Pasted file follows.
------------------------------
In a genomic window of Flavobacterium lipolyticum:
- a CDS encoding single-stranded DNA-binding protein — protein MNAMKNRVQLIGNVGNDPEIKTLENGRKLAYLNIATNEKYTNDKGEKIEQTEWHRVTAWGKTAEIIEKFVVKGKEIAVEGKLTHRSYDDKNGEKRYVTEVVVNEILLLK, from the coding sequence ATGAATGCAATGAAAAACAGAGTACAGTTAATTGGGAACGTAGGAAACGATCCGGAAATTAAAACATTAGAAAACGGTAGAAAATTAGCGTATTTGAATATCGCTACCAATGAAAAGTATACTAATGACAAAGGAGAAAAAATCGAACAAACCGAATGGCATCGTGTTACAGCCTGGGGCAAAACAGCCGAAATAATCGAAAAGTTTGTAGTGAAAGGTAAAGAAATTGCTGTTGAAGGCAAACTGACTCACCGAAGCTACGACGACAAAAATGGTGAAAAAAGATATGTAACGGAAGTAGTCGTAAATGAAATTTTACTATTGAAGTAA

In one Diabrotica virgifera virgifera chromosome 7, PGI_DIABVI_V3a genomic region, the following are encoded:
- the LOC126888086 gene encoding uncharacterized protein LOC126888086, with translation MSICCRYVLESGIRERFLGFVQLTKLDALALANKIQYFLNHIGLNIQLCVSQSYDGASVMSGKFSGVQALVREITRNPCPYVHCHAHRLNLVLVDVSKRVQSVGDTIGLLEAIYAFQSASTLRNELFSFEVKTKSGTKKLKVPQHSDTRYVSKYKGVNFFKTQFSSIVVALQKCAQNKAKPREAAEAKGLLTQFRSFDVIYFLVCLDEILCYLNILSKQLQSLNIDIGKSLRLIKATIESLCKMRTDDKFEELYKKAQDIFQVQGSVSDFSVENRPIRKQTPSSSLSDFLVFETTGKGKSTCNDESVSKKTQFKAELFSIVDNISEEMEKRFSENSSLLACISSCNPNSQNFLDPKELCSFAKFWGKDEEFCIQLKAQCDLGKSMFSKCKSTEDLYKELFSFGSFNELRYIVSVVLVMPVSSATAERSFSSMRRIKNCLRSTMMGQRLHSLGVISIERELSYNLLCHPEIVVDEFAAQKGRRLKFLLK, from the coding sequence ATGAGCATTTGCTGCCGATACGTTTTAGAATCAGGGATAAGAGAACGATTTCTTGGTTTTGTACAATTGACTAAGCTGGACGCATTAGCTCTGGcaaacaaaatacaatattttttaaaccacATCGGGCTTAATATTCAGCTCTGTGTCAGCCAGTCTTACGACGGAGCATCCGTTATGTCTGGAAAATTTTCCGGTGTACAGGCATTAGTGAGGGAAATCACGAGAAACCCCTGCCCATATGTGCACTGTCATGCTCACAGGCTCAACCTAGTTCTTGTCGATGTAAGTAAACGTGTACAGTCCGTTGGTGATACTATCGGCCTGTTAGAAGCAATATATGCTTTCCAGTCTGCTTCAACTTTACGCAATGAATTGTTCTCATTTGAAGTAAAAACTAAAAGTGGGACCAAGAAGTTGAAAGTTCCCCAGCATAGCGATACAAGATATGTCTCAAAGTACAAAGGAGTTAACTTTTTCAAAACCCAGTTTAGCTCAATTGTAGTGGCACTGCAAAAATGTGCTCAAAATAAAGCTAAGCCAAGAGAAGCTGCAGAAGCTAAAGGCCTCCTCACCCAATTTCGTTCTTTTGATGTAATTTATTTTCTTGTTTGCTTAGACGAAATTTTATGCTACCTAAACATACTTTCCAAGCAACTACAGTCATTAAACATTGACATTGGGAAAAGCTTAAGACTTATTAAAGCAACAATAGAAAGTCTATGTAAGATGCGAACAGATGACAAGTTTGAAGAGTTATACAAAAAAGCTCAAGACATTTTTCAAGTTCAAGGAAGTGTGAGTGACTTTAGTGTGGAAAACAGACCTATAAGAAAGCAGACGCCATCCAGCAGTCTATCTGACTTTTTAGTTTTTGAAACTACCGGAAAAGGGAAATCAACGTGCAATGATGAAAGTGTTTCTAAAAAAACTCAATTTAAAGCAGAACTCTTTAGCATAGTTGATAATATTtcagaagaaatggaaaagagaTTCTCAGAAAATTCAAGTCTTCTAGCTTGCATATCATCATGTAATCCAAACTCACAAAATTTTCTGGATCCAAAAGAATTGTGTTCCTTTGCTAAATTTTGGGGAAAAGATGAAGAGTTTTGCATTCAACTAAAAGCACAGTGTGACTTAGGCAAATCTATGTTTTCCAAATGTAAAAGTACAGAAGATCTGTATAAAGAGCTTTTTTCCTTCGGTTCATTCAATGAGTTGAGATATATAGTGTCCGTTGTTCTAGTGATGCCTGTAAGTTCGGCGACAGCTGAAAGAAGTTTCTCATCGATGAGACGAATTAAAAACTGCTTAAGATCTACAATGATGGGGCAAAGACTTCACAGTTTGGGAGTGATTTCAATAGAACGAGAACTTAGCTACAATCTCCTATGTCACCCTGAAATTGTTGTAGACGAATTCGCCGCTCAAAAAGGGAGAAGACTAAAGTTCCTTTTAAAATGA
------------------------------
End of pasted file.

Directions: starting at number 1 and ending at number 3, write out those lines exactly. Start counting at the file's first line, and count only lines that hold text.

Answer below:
In a genomic window of Flavobacterium lipolyticum:
- a CDS encoding single-stranded DNA-binding protein — protein MNAMKNRVQLIGNVGNDPEIKTLENGRKLAYLNIATNEKYTNDKGEKIEQTEWHRVTAWGKTAEIIEKFVVKGKEIAVEGKLTHRSYDDKNGEKRYVTEVVVNEILLLK, from the coding sequence ATGAATGCAATGAAAAACAGAGTACAGTTAATTGGGAACGTAGGAAACGATCCGGAAATTAAAACATTAGAAAACGGTAGAAAATTAGCGTATTTGAATATCGCTACCAATGAAAAGTATACTAATGACAAAGGAGAAAAAATCGAACAAACCGAATGGCATCGTGTTACAGCCTGGGGCAAAACAGCCGAAATAATCGAAAAGTTTGTAGTGAAAGGTAAAGAAATTGCTGTTGAAGGCAAACTGACTCACCGAAGCTACGACGACAAAAATGGTGAAAAAAGATATGTAACGGAAGTAGTCGTAAATGAAATTTTACTATTGAAGTAA

In one Diabrotica virgifera virgifera chromosome 7, PGI_DIABVI_V3a genomic region, the following are encoded: